“What happened?” she asks.

“I chopped up the picture,” he says, “and fed it to demons.”

“Oh,” she says.

“I think its name was Michael.”

“You’re ruthless,” she says, and goes to look out the window.

In the car, on the road, Anakopto asks, “What happened to Thyestes?”

There’s a shape huddled in the back seat. He’s indistinct. His name is Michael. “Thyestes returned home, thinking himself forgiven, and Atreus ordered Thyestes’ children slain, and fed them to his brother on the welcoming feast.”

“Ah,” Anakopto says.

“Stop,” Michael says, and Anakopto’s hands freeze on the wheel, and the car drives into a mountain, and is still.

In the living room, Liril helps Micah up. There’s a salt scent in the air, but they do not know its reasons.

“I feel sorry for him,” Liril says.

“He was just someone they made up with their expectations,” Micah says. “He was what the monster would want me to be. He probably won’t even manifest outside their heads.”

Liril folds a paper crane. She writes “Michael” on its wings. She takes it to the window.

“Go,” she says. “Be his soul. Help him be more. Help him get free.”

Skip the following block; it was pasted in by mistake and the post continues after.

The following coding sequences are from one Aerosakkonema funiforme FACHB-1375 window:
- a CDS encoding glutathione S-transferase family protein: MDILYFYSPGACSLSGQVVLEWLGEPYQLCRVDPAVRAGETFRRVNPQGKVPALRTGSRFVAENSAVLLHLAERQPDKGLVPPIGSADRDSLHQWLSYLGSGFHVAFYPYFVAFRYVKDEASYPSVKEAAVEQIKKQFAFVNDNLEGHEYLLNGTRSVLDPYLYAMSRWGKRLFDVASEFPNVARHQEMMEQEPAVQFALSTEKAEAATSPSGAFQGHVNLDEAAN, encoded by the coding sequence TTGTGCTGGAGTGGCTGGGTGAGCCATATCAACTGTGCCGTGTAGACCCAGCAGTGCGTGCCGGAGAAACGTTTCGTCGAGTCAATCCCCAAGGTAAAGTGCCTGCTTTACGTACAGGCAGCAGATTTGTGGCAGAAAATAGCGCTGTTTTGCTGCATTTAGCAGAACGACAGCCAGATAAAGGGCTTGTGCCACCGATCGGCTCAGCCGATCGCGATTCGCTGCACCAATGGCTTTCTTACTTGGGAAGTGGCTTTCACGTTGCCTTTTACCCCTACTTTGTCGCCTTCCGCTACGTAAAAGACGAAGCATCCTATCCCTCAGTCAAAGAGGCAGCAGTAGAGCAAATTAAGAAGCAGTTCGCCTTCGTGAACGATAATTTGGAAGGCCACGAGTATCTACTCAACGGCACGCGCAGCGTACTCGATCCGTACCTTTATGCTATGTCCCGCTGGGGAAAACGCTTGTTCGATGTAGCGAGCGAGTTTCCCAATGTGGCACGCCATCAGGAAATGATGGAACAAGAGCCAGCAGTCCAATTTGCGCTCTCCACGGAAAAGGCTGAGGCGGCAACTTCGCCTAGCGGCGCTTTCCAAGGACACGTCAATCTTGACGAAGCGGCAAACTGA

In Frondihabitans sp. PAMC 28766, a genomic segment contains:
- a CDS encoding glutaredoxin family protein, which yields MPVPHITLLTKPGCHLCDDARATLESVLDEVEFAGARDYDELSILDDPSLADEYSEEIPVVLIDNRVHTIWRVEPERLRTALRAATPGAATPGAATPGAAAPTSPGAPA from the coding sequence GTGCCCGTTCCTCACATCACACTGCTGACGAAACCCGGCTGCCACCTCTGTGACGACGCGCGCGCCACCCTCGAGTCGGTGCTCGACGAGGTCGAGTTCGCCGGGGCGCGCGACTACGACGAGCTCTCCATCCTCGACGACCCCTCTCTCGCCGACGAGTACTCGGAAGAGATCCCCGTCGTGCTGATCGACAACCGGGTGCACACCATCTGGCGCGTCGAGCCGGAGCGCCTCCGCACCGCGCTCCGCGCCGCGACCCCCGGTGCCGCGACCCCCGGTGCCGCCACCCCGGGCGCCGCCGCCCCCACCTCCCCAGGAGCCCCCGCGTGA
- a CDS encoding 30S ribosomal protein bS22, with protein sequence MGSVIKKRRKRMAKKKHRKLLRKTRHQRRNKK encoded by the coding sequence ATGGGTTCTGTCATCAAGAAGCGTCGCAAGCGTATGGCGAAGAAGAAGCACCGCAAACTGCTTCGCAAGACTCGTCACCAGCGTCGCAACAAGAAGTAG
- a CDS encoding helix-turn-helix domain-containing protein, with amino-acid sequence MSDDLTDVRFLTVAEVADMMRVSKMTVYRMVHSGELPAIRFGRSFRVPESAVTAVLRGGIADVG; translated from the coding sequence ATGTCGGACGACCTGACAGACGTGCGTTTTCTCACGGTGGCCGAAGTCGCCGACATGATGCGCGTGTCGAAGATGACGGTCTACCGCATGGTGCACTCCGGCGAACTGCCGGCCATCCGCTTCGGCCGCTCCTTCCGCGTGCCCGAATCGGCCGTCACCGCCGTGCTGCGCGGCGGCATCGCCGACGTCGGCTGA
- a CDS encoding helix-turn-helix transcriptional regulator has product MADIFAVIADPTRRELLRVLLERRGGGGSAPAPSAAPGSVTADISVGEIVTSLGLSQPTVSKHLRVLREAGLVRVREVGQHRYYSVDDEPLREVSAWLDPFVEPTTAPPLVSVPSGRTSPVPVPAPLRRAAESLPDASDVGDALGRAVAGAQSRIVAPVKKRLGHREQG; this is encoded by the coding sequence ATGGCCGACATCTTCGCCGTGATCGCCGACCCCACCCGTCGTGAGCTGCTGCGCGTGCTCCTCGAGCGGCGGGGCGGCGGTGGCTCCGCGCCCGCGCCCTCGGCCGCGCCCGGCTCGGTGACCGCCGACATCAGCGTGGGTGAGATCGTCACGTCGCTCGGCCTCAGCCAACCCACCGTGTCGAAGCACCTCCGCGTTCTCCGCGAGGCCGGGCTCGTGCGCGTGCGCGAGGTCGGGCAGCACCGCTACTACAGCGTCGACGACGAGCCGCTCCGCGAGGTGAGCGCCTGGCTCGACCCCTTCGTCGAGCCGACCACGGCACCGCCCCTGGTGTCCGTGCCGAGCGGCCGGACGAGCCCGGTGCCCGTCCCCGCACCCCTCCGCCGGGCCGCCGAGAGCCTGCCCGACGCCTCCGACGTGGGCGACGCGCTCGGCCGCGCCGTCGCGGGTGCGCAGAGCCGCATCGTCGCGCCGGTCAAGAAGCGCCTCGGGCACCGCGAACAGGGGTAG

She looks at Micah. He scowls at her. He looks away.

“Do it,” he says.

She throws the crane into the wind; and for a moment, the wind catches it; and then it falls to the garden, to the footprint of Arpazo in the flowers and the grass.


“See?” Micah says.

Liril stands on her tiptoes and looks out the window at the crane. Then she shrugs, and turns away.

The Stone

a story in two parts

This is not something that happened before. This is not a legend that we are showing you to help you understand the world. This is not the cloud of understanding.

This is happening.

It is happening now.

Maybe when you encounter this story it will already be the past again. There is nothing immortal about this moment.

But because it is happening now it is something that we cannot change.

The past is easy to change and the future is like pushing rocks but the present we can only watch. That is what it means to be a mortal creature, bound by time.

If I Ran The Bay

“It’s a pretty good Bay,” says young Ellen the Grey,
“And the fellows who run it are righteous, I’d say.